by Kent Sterling
Poor Andy Benoit. He tweeted his silly thoughts on how women’s sports aren’t worth watching, and his world exploded.
The Sports Illustrated editor isn’t a fan of watching women, said so, and has been excoriated in the media ever since. Sure, his position was dopey – watching anything where score is kept can be either scintillating or tedious – but the resulting barrage of invective being hurled at him has been even more absurd.
What doesn’t offend us these days? A guy with 12,500 twitter followers writes that women’s sports aren’t worth watching, and all of a sudden Amy Poehler and Seth Meyers bully this guy into submission. Deadpan and Awful Announcing joined the piling on, and every self-righteous boob in America has been eager to show how enlightened he or she is by yammering about the majesty of Serena Williams, the WNBA, and the Women’s World Cup.
Not too long ago, America would have shrugged at the rantings of a person who uttered silliness, but somehow our society has turned into a giant club of bullies who can’t wait to wallop anyone who argues a point that brushes against the grain.
Benoit is a young guy who has written well about the NFL for SI and Peter King’s MMQB website. He tweeted that women’s sports is not worth watching, and now he is a societal pariah. ESPN’s Keith Olbermann anointed him the world’s worst person in sports, although he was good humored in his bashing of the journalistic piñata Benoit has become.
I don’t agree with Benoit about women’s sports, but I’m not going to bloody him with yet more hurtful denunciation. What outrages me is that a significant portion of our culture has decided that bullying is wrong unless it’s against people with whom they disagree.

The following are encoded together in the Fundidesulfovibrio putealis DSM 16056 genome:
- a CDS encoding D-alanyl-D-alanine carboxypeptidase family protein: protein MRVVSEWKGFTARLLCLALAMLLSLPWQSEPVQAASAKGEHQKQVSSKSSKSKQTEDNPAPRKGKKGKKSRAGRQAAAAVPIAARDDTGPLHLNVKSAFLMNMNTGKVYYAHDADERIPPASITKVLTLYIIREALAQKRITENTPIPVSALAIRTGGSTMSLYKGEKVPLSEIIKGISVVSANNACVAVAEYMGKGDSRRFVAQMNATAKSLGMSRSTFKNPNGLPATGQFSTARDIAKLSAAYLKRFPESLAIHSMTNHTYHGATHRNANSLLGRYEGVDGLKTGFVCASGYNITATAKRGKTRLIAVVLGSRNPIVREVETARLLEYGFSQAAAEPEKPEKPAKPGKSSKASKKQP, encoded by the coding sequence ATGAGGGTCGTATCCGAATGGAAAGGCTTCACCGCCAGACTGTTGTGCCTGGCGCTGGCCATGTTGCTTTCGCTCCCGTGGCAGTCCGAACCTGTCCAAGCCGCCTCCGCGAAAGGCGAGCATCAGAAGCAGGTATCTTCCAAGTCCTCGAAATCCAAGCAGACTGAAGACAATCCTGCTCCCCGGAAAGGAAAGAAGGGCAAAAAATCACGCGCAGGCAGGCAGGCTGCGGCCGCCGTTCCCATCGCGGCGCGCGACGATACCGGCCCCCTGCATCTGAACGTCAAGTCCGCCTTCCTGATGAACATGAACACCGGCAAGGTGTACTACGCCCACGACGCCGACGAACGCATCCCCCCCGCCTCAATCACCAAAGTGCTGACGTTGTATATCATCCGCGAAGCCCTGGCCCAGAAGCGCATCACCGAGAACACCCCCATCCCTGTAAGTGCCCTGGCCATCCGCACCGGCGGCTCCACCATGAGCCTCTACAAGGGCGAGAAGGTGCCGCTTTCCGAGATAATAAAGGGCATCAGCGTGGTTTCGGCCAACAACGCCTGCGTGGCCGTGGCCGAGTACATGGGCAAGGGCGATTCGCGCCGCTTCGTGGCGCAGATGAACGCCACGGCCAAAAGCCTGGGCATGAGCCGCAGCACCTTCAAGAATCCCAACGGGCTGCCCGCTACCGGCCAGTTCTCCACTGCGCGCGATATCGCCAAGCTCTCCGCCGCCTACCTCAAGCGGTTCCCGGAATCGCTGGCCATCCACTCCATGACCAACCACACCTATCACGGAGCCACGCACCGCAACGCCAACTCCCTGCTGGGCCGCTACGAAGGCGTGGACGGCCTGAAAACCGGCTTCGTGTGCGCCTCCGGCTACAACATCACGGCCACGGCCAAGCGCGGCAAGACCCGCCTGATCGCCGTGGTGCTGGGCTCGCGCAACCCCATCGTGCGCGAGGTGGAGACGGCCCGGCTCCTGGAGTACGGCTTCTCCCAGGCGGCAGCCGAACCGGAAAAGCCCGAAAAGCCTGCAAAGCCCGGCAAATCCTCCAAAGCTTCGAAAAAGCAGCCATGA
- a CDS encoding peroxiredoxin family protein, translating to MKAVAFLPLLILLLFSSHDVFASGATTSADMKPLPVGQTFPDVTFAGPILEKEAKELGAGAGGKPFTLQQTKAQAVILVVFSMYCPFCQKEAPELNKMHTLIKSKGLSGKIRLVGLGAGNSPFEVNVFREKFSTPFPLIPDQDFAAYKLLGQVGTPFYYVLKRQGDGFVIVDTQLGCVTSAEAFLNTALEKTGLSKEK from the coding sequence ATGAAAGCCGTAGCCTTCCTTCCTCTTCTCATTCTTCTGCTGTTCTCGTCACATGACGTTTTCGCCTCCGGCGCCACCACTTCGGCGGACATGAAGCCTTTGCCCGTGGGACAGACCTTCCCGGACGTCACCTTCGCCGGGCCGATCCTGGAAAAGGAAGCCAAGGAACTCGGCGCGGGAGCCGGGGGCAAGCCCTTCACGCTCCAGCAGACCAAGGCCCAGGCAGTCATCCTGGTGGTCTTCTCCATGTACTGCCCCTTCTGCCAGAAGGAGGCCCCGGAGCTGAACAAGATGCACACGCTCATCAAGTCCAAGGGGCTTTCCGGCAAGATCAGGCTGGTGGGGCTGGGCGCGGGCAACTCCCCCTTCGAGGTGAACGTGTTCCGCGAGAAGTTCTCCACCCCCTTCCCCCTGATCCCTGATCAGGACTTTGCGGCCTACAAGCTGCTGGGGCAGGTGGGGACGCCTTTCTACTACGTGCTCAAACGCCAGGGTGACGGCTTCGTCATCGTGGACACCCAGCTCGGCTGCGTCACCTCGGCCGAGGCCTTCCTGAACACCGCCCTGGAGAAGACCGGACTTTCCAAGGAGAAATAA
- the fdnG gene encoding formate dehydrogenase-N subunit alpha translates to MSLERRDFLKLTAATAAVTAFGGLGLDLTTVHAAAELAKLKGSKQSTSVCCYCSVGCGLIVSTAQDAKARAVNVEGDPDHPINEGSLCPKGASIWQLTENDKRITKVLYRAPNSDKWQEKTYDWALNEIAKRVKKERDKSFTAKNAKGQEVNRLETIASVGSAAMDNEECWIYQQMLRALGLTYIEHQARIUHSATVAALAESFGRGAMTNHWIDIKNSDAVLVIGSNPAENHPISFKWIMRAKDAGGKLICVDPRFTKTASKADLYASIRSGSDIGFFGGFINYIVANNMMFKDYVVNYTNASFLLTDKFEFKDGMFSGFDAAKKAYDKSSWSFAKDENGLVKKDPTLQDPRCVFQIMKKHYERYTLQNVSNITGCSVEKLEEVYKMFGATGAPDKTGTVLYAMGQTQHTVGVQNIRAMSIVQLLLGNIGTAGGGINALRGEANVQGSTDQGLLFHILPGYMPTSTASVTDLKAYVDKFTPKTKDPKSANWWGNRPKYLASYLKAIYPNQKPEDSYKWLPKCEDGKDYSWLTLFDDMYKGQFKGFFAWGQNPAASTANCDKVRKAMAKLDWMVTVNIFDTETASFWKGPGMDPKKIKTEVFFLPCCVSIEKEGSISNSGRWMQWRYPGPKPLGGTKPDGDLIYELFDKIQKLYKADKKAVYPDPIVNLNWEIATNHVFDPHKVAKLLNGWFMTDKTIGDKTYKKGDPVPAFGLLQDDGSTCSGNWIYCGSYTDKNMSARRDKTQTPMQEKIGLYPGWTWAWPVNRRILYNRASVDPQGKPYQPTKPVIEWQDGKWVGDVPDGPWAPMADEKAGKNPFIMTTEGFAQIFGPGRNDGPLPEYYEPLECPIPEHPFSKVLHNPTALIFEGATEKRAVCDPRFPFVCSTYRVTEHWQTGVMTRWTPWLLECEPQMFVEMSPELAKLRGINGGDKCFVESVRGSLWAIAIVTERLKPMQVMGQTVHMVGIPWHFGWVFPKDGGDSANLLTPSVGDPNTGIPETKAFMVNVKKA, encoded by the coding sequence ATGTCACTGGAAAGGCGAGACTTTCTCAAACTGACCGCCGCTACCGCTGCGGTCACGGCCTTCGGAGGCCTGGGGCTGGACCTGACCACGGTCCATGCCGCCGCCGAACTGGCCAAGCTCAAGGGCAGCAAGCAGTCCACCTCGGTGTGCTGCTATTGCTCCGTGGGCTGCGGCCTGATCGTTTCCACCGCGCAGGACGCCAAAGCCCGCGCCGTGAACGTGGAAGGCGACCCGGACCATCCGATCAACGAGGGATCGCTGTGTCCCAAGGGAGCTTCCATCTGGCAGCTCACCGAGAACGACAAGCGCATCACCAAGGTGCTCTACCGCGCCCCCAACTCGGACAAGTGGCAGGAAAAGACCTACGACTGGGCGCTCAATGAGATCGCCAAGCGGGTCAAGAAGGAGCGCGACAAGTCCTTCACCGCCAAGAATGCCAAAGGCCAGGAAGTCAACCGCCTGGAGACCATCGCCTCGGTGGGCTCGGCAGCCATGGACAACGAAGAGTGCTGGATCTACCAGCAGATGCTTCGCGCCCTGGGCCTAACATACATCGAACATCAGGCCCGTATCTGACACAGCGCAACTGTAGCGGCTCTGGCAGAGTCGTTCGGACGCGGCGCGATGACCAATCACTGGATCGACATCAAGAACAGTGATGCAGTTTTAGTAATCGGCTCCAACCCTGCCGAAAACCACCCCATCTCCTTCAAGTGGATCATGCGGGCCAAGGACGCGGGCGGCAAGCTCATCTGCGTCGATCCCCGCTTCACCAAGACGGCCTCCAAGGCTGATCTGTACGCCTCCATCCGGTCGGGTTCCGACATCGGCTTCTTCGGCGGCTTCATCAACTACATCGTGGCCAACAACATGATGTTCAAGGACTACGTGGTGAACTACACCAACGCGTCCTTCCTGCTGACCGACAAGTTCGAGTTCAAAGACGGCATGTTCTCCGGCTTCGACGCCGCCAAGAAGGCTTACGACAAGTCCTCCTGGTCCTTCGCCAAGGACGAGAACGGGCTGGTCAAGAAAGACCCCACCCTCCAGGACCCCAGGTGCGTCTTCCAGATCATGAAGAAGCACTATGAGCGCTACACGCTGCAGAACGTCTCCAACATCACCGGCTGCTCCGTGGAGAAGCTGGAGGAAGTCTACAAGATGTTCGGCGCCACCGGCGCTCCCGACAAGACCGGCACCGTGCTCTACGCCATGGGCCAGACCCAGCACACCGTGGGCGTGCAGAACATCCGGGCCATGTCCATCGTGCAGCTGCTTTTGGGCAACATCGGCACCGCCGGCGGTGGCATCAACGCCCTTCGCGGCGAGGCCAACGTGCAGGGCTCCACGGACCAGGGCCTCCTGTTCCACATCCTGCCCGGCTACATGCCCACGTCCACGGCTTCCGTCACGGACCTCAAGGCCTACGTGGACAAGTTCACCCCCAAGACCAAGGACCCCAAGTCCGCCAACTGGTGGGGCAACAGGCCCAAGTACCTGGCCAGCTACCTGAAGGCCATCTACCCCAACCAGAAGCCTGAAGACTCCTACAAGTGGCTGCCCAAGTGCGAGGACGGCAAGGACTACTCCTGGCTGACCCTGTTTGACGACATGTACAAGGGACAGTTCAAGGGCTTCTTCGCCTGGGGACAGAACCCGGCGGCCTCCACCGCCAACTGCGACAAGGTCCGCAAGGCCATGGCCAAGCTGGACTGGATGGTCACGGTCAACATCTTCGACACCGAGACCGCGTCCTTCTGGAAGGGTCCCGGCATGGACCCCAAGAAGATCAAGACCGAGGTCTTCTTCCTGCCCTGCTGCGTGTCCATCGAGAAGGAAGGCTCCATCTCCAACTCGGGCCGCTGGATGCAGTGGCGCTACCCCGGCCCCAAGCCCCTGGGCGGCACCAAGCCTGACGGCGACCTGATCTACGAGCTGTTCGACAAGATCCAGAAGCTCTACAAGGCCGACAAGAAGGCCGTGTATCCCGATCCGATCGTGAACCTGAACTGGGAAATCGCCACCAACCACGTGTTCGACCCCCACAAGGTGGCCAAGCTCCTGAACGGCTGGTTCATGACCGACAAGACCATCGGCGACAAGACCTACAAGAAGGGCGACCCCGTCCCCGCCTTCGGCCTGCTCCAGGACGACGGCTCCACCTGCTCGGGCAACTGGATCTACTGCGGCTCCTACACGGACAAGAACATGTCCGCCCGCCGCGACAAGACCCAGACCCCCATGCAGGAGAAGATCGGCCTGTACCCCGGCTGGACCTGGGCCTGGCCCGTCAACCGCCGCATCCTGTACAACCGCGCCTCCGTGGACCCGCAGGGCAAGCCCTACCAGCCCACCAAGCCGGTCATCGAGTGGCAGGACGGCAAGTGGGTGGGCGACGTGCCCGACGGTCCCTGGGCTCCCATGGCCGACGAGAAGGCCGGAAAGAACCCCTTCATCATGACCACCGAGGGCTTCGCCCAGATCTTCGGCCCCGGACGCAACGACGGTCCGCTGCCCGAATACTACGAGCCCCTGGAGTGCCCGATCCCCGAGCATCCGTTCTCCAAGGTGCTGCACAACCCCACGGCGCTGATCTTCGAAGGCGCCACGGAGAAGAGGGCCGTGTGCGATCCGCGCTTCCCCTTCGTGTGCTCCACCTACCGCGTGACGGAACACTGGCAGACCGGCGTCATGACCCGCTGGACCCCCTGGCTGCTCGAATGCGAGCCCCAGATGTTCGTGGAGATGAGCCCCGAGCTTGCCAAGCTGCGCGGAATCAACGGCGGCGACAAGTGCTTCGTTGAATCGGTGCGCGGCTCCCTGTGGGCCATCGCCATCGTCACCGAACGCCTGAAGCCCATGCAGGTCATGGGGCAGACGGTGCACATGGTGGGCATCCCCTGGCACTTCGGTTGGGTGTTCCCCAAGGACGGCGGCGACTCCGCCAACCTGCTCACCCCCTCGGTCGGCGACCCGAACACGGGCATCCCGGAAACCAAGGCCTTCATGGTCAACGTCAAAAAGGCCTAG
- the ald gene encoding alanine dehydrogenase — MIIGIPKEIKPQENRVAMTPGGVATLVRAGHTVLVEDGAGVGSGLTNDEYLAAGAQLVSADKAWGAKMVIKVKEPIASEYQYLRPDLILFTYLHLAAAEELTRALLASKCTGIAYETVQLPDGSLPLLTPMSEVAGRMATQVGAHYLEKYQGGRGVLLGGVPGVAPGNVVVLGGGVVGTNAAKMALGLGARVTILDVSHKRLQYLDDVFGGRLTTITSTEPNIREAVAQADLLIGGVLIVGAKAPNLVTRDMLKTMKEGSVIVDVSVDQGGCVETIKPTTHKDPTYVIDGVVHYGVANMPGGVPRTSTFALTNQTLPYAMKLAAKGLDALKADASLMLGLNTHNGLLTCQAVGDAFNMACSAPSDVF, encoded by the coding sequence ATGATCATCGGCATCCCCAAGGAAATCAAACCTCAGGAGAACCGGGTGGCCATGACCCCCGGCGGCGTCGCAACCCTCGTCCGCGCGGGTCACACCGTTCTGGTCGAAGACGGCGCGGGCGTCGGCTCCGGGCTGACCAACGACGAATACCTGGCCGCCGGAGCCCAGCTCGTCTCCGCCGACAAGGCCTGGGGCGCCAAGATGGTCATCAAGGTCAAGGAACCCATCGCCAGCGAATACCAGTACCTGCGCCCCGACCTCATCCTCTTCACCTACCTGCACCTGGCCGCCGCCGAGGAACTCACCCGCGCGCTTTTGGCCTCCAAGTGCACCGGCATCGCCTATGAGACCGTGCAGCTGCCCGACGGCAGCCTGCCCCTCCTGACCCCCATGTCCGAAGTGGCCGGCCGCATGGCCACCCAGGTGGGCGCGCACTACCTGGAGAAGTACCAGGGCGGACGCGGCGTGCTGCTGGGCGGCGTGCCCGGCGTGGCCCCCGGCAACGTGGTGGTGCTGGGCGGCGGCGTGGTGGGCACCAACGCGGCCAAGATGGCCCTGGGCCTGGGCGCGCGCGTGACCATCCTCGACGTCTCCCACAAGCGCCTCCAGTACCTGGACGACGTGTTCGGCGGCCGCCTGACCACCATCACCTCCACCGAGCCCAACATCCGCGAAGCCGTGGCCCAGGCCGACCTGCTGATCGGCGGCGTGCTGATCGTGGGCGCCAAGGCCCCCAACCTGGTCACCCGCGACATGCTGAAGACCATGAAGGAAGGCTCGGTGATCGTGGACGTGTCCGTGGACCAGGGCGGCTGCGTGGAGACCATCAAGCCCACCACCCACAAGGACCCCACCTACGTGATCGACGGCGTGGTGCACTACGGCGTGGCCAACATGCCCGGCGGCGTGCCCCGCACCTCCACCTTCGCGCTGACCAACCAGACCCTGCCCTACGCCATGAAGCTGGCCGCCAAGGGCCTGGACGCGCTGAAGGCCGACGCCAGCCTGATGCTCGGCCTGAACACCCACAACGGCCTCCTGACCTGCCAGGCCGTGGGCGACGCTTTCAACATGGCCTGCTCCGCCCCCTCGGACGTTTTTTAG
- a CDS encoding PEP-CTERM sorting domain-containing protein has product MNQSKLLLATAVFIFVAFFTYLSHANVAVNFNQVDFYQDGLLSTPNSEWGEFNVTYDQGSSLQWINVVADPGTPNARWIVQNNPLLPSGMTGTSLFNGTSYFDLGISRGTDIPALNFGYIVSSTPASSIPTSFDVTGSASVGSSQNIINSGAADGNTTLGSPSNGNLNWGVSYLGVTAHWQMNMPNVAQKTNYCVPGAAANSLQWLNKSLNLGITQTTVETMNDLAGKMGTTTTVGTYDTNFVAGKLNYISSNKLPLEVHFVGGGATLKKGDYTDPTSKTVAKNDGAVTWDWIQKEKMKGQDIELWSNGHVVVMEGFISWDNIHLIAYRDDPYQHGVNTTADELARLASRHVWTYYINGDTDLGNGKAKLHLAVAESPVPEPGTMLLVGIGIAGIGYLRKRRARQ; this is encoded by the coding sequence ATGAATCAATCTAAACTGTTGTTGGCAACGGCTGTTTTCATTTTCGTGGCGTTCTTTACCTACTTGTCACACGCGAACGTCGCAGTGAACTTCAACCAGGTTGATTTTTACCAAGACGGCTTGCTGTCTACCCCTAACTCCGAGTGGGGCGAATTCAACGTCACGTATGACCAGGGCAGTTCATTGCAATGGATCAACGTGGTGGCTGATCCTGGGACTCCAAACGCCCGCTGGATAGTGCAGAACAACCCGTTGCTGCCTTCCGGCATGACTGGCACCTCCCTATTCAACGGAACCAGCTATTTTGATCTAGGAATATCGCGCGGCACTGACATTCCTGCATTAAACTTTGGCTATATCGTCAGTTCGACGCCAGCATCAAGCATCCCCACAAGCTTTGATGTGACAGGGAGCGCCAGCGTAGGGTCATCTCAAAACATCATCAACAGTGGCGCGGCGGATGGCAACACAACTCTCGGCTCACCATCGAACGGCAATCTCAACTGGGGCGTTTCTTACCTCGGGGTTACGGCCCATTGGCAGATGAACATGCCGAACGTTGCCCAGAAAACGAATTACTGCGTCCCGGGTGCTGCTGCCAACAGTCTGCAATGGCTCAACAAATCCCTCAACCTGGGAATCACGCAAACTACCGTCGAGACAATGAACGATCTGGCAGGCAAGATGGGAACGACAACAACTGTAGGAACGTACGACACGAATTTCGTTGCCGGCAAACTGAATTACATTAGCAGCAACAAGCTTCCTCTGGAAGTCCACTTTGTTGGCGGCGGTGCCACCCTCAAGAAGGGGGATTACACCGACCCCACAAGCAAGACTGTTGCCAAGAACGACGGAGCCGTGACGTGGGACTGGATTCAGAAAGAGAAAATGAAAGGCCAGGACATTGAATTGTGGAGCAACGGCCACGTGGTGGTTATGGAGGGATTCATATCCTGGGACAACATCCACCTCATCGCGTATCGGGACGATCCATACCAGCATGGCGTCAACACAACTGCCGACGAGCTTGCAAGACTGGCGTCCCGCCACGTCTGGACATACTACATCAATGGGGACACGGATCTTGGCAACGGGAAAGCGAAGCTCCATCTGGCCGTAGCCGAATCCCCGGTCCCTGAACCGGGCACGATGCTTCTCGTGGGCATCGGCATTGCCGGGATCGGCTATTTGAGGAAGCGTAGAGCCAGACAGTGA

The joy that is derived by the “enlightened” who feel empowered to belittle and demean those who espouse a poorly articulated and sloppily researched opinion like Benoit’s is no less embarrassing than the initial tweet that led to this unending cascade of unpleasantness aimed at a guy who committed the unpardonable sin of not enjoying women’s sports.
Polite discourse is dying in America, and Twitter is more about exerting effort to not offend than to share honest opinions. The thin-skinned responses to anything vaguely anti-anything is evidence revealing our own weakness and inability to engage in reasonable debate.
Just because a position, like Benoit’s, is unreasonable, doesn’t mean the sky is falling – or that piling on should be encouraged.
Bullying is terrible – all bullying. Targeting those who post the occasional idiotic tweet is no more excusable than bullying people for any other reason.
Benoit’s rant was worthy of a shrug as we watched the Women’s World Cup or another WNBA game. A virtuous tweet about how women’s fast pitch softball is often a more exciting option than watching the slow-pace of Major League Baseball would have been a better response than the insults that have filled Twitter since Benoit ignited anger among those who enjoy women’s sports in the opposite proportion as Benoit.
The glee of those who have rallied to shout down Benoit, forcing him to hide under his desk for the past five days is the most embarrassing aspect of the whole sordid affair.
There is nothing so awful about being wrong, and I hope the volume of the hate hurled at Benoit doesn’t keep him from participating in an exchange of ideas – even if some of them are ridiculous.
For people who purport to be evolved and tolerant, the opponents of Benoit’s perspective have represented themselves very poorly.